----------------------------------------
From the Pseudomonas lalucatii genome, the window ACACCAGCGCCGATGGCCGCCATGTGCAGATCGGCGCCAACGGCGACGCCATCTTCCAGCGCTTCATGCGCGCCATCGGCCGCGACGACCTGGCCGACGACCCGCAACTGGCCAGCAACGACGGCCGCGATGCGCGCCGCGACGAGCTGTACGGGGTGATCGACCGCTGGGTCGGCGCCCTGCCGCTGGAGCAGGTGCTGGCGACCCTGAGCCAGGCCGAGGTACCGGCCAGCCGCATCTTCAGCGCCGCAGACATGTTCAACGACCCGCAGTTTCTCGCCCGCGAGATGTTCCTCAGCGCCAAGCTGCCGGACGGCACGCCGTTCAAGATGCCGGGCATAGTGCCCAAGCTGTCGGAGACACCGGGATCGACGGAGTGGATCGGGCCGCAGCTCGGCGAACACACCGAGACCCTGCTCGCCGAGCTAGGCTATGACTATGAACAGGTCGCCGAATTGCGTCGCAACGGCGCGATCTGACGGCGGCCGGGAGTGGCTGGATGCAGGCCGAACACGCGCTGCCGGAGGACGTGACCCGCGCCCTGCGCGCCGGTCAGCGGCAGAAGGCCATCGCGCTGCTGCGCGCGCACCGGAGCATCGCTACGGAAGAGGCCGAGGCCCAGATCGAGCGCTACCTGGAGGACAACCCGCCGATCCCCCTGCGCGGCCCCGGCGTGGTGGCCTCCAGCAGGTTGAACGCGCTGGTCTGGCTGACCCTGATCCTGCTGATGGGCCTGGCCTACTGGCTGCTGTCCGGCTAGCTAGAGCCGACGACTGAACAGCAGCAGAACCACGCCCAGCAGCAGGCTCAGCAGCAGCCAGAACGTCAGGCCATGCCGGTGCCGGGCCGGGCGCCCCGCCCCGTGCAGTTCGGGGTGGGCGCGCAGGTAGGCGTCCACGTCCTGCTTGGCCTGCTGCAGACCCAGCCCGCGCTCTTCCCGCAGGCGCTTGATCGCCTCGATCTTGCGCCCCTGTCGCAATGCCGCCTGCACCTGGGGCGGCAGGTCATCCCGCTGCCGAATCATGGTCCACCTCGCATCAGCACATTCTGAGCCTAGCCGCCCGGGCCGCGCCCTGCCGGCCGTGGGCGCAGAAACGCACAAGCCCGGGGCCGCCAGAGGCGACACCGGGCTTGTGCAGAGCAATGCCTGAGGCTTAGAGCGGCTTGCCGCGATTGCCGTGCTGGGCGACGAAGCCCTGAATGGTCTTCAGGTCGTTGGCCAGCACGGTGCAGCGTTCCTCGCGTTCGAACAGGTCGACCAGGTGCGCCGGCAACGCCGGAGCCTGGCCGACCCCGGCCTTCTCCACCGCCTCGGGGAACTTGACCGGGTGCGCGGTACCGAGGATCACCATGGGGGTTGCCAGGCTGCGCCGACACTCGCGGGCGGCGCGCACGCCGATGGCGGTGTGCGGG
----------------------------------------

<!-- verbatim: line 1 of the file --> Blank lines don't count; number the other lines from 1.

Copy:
From the Pseudomonas lalucatii genome, the window ACACCAGCGCCGATGGCCGCCATGTGCAGATCGGCGCCAACGGCGACGCCATCTTCCAGCGCTTCATGCGCGCCATCGGCCGCGACGACCTGGCCGACGACCCGCAACTGGCCAGCAACGACGGCCGCGATGCGCGCCGCGACGAGCTGTACGGGGTGATCGACCGCTGGGTCGGCGCCCTGCCGCTGGAGCAGGTGCTGGCGACCCTGAGCCAGGCCGAGGTACCGGCCAGCCGCATCTTCAGCGCCGCAGACATGTTCAACGACCCGCAGTTTCTCGCCCGCGAGATGTTCCTCAGCGCCAAGCTGCCGGACGGCACGCCGTTCAAGATGCCGGGCATAGTGCCCAAGCTGTCGGAGACACCGGGATCGACGGAGTGGATCGGGCCGCAGCTCGGCGAACACACCGAGACCCTGCTCGCCGAGCTAGGCTATGACTATGAACAGGTCGCCGAATTGCGTCGCAACGGCGCGATCTGACGGCGGCCGGGAGTGGCTGGATGCAGGCCGAACACGCGCTGCCGGAGGACGTGACCCGCGCCCTGCGCGCCGGTCAGCGGCAGAAGGCCATCGCGCTGCTGCGCGCGCACCGGAGCATCGCTACGGAAGAGGCCGAGGCCCAGATCGAGCGCTACCTGGAGGACAACCCGCCGATCCCCCTGCGCGGCCCCGGCGTGGTGGCCTCCAGCAGGTTGAACGCGCTGGTCTGGCTGACCCTGATCCTGCTGATGGGCCTGGCCTACTGGCTGCTGTCCGGCTAGCTAGAGCCGACGACTGAACAGCAGCAGAACCACGCCCAGCAGCAGGCTCAGCAGCAGCCAGAACGTCAGGCCATGCCGGTGCCGGGCCGGGCGCCCCGCCCCGTGCAGTTCGGGGTGGGCGCGCAGGTAGGCGTCCACGTCCTGCTTGGCCTGCTGCAGACCCAGCCCGCGCTCTTCCCGCAGGCGCTTGATCGCCTCGATCTTGCGCCCCTGTCGCAATGCCGCCTGCACCTGGGGCGGCAGGTCATCCCGCTGCCGAATCATGGTCCACCTCGCATCAGCACATTCTGAGCCTAGCCGCCCGGGCCGCGCCCTGCCGGCCGTGGGCGCAGAAACGCACAAGCCCGGGGCCGCCAGAGGCGACACCGGGCTTGTGCAGAGCAATGCCTGAGGCTTAGAGCGGCTTGCCGCGATTGCCGTGCTGGGCGACGAAGCCCTGAATGGTCTTCAGGTCGTTGGCCAGCACGGTGCAGCGTTCCTCGCGTTCGAACAGGTCGACCAGGTGCGCCGGCAACGCCGGAGCCTGGCCGACCCCGGCCTTCTCCACCGCCTCGGGGAACTTGACCGGGTGCGCGGTACCGAGGATCACCATGGGGGTTGCCAGGCTGCGCCGACACTCGCGGGCGGCGCGCACGCCGATGGCGGTGTGCGGG